“We intentionally made the top and bottom electrodes a different thickness so that the cell stiffness becomes asymmetric from top to bottom,” said Shih. The asymmetry gave the researchers control over the muscle’s response: a low voltage made them expand and flex downwards, towards the thicker bottom layer. A high voltage, on the other hand, caused the cells to contract and flex upwards, towards the thinner top layer.

“We found that the single-layer lattice structure can generate unique actuation modes that engineered artificial muscle has never achieved before,” said Shih.

To demonstrate their device’s utility, the researchers combined two onion muscles into a pair of tweezers, which they used to pick up a cotton ball. In the future, they hope to increase the lifting power of their artificial muscles. “Our next step is to reduce the driving voltage and the actuating force,” said Shih.

Here’s a link to and a citation for the paper,

Onion artificial muscles by Chien-Chun Chen, Wen-Pin Shih, Pei-Zen Chang, Hsi-Mei Lai, Shing-Yun Chang, Pin-Chun Huang and Huai-An Jeng. Appl. Phys. Lett. 106, 183702 (2015); http://dx.doi.org/10.1063/1.4917498

This appears to be open access.

Gold and your neurons

Should you need any electrode implants for your neurons at some point in the future, it’s possible they could be coated with gold. Researchers at the Lawrence Livermore National Laboratory (LLNL) and at the University of California at Davis (UC Davis) have discovered that electrodes covered in nanoporous gold could prevent scarring (from a May 5, 2015 news item on Azonano),

A team of researchers from Lawrence Livermore and UC Davis have found that covering an implantable neural electrode with nanoporous gold could eliminate the risk of scar tissue forming over the electrode’s surface.

The team demonstrated that the nanostructure of nanoporous gold achieves close physical coupling of neurons by maintaining a high neuron-to-astrocyte surface coverage ratio. Close physical coupling between neurons and the electrode plays a crucial role in recording fidelity of neural electrical activity.

An April 30, 2015 LLNL news release, which originated the news item, details the scarring issue and offers more information about the proposed solution,

Neural interfaces (e.g., implantable electrodes or multiple-electrode arrays) have emerged as transformative tools to monitor and modify neural electrophysiology, both for fundamental studies of the nervous system, and to diagnose and treat neurological disorders. These interfaces require low electrical impedance to reduce background noise and close electrode-neuron coupling for enhanced recording fidelity.

Designing neural interfaces that maintain close physical coupling of neurons to an electrode surface remains a major challenge for both implantable and in vitro neural recording electrode arrays. An important obstacle in maintaining robust neuron-electrode coupling is the encapsulation of the electrode by scar tissue.

Typically, low-impedance nanostructured electrode coatings rely on chemical cues from pharmaceuticals or surface-immobilized peptides to suppress glial scar tissue formation over the electrode surface, which is an obstacle to reliable neuron−electrode coupling.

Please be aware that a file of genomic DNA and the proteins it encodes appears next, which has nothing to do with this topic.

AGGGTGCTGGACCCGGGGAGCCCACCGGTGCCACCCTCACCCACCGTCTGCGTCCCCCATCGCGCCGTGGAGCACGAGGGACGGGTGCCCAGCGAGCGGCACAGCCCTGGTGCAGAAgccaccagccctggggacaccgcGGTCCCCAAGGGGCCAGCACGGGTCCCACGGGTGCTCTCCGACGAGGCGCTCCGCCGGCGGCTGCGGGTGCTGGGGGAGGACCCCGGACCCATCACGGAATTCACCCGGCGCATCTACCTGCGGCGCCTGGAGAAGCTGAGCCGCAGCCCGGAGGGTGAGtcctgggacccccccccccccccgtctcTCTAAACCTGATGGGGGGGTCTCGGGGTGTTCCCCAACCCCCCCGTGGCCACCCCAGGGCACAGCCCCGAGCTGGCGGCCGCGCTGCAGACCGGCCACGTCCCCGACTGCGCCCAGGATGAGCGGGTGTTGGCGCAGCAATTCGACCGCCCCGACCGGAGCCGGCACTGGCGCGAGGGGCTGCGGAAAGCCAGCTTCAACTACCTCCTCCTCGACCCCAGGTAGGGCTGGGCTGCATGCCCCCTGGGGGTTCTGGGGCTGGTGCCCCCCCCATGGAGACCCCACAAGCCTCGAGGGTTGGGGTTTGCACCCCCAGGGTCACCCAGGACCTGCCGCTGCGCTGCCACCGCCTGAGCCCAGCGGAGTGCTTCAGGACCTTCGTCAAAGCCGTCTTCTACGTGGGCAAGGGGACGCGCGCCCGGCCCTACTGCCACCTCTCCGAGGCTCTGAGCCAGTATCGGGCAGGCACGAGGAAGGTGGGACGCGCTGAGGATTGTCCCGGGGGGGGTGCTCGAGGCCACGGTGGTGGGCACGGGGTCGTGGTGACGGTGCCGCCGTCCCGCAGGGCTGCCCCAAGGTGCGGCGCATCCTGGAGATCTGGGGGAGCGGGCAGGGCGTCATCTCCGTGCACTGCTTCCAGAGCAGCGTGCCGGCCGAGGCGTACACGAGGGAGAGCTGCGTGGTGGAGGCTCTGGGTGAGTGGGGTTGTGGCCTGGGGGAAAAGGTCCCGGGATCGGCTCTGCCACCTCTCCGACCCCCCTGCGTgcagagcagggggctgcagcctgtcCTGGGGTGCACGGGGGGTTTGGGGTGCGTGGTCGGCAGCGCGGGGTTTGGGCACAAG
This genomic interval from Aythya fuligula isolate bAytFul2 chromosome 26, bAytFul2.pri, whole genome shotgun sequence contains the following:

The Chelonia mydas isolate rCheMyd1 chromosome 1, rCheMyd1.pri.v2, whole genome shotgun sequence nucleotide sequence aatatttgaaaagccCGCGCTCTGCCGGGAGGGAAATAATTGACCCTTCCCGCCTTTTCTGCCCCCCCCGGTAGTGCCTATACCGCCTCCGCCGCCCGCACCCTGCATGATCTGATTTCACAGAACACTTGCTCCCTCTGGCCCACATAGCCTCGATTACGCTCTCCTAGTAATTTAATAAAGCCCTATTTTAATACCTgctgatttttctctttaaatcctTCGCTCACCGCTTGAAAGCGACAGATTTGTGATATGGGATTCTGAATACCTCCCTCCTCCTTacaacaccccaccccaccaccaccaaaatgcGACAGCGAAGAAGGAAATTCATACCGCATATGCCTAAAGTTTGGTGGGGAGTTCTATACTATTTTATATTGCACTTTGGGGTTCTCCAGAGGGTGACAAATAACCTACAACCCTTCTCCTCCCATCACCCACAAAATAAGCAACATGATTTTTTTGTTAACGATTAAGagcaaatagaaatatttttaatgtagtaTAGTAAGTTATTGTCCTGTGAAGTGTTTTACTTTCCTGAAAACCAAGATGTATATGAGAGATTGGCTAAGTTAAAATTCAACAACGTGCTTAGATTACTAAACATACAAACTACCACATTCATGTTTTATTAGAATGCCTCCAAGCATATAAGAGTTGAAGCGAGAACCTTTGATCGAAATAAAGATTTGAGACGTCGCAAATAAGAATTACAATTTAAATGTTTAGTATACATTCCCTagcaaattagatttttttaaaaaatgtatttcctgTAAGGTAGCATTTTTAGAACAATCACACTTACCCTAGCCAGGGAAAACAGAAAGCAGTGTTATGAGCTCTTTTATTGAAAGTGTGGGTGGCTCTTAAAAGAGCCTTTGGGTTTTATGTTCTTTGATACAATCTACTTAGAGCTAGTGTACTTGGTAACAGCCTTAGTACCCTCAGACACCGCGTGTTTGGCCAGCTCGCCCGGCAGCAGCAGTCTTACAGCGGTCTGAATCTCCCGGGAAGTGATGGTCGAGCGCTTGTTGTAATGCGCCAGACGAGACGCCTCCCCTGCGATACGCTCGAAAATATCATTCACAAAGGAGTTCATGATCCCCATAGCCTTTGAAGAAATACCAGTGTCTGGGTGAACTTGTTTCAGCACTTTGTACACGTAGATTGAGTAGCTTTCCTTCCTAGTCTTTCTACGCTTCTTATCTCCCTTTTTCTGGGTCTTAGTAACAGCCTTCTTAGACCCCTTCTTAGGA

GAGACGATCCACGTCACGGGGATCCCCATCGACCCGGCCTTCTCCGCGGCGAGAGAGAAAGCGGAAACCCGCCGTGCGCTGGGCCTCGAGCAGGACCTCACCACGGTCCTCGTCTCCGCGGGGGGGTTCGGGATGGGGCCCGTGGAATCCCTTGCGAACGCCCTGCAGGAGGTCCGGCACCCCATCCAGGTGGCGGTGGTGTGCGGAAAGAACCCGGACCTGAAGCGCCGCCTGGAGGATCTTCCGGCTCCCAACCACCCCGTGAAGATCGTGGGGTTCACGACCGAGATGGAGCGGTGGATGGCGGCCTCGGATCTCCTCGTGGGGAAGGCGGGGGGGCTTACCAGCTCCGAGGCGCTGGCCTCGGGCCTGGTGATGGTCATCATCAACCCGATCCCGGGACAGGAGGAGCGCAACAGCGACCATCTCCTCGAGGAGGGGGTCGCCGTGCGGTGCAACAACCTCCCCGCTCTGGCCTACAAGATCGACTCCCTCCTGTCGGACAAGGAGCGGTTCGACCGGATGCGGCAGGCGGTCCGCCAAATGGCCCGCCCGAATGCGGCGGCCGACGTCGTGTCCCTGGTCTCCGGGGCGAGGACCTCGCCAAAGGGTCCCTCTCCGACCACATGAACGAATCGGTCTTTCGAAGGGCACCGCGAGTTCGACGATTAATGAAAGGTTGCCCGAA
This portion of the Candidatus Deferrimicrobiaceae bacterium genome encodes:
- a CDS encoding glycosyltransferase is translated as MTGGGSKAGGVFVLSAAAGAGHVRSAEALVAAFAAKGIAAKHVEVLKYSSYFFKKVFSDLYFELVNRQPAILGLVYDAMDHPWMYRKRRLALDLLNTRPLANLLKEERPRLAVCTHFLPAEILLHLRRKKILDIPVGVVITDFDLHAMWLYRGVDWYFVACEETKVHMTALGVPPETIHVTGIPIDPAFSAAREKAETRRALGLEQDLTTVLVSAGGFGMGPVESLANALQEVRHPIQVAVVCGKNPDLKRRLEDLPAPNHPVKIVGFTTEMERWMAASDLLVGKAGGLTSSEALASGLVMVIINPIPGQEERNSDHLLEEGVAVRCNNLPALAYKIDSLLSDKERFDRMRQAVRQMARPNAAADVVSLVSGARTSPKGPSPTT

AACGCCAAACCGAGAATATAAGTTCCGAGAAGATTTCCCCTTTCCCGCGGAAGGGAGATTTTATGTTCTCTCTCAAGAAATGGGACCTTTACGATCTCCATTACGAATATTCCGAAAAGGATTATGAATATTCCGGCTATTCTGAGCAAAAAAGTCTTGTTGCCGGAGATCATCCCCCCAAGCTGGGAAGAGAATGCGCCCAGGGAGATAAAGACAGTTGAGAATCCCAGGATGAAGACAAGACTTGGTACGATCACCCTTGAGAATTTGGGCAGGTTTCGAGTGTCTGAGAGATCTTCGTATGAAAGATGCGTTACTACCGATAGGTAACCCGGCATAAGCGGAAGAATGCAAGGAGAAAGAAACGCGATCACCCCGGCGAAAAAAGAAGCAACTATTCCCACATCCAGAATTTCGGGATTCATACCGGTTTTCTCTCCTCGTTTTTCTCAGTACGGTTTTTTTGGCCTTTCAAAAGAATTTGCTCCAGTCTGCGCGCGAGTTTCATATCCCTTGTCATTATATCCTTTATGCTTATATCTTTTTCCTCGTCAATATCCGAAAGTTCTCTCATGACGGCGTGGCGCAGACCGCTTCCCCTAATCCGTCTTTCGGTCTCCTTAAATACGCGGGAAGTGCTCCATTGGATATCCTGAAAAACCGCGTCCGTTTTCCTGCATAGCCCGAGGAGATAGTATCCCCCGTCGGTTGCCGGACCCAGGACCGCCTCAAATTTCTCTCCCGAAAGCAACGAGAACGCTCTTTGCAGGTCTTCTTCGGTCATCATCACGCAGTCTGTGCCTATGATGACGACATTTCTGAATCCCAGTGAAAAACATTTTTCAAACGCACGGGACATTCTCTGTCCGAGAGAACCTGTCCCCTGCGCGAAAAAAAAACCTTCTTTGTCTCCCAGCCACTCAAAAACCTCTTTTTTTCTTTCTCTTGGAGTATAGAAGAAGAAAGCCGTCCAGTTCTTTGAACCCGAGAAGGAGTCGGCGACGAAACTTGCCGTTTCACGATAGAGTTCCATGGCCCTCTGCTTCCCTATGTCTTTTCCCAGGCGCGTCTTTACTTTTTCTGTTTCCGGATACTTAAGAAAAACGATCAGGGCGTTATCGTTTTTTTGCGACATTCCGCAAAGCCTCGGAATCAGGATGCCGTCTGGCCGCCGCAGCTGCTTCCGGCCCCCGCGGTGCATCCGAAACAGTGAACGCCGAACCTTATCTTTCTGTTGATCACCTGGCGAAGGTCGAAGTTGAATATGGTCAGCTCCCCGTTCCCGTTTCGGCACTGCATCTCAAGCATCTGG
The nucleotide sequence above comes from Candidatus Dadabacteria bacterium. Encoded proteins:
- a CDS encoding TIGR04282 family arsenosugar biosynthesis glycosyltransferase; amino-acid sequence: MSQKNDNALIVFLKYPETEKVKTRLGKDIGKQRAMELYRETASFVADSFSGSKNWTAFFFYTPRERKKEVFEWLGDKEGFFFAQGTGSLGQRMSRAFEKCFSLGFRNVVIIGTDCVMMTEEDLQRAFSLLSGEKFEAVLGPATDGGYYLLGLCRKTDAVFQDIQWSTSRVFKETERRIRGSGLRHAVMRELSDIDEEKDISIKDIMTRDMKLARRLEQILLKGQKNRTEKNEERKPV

However, the team found that nanoporous gold, produced by an alloy corrosion process, is a promising candidate to reduce scar tissue formation on the electrode surface solely through topography by taking advantage of its tunable length scale.

“Our results show that nanoporous gold topography, not surface chemistry, reduces astrocyte surface coverage,” said Monika Biener, one of the LLNL authors of the paper.

Nanoporous gold has attracted significant interest for its use in electrochemical sensors, catalytic platforms, fundamental structure−property studies at the nanoscale and tunable drug release. It also features high effective surface area, tunable pore size, well-defined conjugate chemistry, high electrical conductivity and compatibility with traditional fabrication techniques.

“We found that nanoporous gold reduces scar coverage but also maintains high neuronal coverage in an in vitro neuron-glia co-culture model,” said Juergen Biener, the other LLNL author of the paper. “More broadly, the study demonstrates a novel surface for supporting neuronal cultures without the use of culture medium supplements to reduce scar overgrowth.”

Here’s a link to and a citation for the paper,

Nanoporous Gold as a Neural Interface Coating: Effects of Topography, Surface Chemistry, and Feature Size by Christopher A. R. Chapman, Hao Chen, Marianna Stamou, Juergen Biener, Monika M. Biener, Pamela J. Lein, and Erkin Seker. ACS Appl. Mater. Interfaces, 2015, 7 (13), pp 7093–7100 DOI: 10.1021/acsami.5b00410 Publication Date (Web): February 23, 2015

Copyright © 2015 American Chemical Society

This paper is behind a paywall.

The researchers have provided this image to illustrate their work,

The image depicts a neuronal network growing on a novel nanotextured gold electrode coating. The topographical cues presented by the coating preferentially favor spreading of neurons as opposed to scar tissue. This feature has the potential to enhance the performance of neural interfaces. Image by Ryan Chen/LLNL.

The image depicts a neuronal network growing on a novel nanotextured gold electrode coating. The topographical cues presented by the coating preferentially favor spreading of neurons as opposed to scar tissue. This feature has the potential to enhance the performance of neural interfaces. Image by Ryan Chen/LLNL.